Simon Joyner’s twelfth record, Out Into the Snow, is another challenging and rewarding song-cycle which grows richer from repeated listening. For this outing Joyner has assembled a small group, including Alex McManus (Lambchop, Bright Eyes, The Bruces), Ryan Kennedy, Mike Friedman, Michael Krassner (Boxhead Ensemble), and Chris Deden, as well as background vocals by Sarah Gleason and Pearl Lovejoy Boyd and string arrangements by violinist, Laraine Kaizer. Sounding sometimes like Doug Yule era Velvet Underground (with some Paris 1919 John Cale thrown in for good measure), On the Beach period Neil Young , Happy/Sad era Tim Buckley, and Our Mother the Mountain period Townes Van Zandt, the album is littered with characters in transition, moving toward or away from complicated pasts and futures.
Here you have a man floating away in a dilapidated drunken boat borrowed from Rimbaud. He escapes a past of imagined persecution, only to face deeper problems of self-identity after entering a storm at sea. There are lovers separated by distances difficult to summit. Others survive rocky starts to find peace, acceptance, and the real joy available to those who may have been born to run but now choose to stay and fight. The title tracks seems to be telling a simple story of friendship, but, after a man is called out on a winter night to rescue a friend in need, he goes to bed that night and has strange transformation dreams that lead him to question the direction of his own life. Stepping out into the snow then becomes a metaphor for engagement and risk. Joyner seems to be saying that life is full of these worthwhile struggles, whether they result in sorrow or mirth, pleasant or unpleasant discoveries. Joyner requires the same of himself artistically.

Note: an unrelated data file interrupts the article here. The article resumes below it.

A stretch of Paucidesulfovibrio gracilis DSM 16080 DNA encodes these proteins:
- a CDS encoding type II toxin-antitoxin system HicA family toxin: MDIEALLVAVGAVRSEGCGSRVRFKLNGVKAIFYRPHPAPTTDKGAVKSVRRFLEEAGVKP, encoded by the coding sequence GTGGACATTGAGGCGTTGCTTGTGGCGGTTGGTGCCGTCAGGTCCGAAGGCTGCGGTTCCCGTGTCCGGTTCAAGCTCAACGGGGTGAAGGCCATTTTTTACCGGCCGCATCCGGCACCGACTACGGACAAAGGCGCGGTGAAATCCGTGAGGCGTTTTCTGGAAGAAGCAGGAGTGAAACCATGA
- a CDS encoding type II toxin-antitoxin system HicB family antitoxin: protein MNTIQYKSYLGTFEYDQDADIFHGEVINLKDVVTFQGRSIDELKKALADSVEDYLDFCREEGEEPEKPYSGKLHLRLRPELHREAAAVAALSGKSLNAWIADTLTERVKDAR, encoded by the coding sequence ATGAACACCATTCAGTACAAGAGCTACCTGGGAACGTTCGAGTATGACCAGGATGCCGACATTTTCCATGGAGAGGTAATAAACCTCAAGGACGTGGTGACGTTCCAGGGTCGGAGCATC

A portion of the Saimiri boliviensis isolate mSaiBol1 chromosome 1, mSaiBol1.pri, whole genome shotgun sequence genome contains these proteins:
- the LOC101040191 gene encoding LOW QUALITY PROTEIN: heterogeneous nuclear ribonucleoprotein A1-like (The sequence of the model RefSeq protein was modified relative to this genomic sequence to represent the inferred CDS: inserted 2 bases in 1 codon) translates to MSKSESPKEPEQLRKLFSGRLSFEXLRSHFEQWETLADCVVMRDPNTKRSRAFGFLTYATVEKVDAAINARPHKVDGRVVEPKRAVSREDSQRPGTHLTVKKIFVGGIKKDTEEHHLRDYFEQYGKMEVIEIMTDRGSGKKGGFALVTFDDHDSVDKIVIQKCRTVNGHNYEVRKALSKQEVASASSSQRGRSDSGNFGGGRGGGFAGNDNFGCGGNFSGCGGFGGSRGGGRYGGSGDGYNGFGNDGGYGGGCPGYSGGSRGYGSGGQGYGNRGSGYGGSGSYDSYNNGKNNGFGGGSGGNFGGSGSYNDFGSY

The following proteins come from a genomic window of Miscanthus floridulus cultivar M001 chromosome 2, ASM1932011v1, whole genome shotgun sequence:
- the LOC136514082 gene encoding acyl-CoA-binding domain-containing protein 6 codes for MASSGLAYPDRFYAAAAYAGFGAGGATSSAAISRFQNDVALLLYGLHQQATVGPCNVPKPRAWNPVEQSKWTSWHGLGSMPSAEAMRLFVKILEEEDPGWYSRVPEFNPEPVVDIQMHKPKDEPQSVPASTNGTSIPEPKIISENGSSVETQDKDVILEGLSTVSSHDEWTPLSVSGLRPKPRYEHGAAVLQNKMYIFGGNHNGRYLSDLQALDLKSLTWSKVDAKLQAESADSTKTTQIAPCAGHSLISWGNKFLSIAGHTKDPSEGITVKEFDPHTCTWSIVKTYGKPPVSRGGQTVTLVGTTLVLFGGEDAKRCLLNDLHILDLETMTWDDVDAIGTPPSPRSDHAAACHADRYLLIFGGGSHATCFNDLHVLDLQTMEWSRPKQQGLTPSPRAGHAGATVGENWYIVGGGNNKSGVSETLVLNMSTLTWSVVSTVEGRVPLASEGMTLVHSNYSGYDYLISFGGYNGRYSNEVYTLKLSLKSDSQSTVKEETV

Out Into The Snow is full of gorgeous human gestures from well-developed characters rising and falling in overlapping arcs of time. Brazen songwriting, like all great art, challenges even more than it entertains. Team Love is proud to introduce another milestone performance from Simon Joyner, perhaps the greatest songwriter you’ve never heard.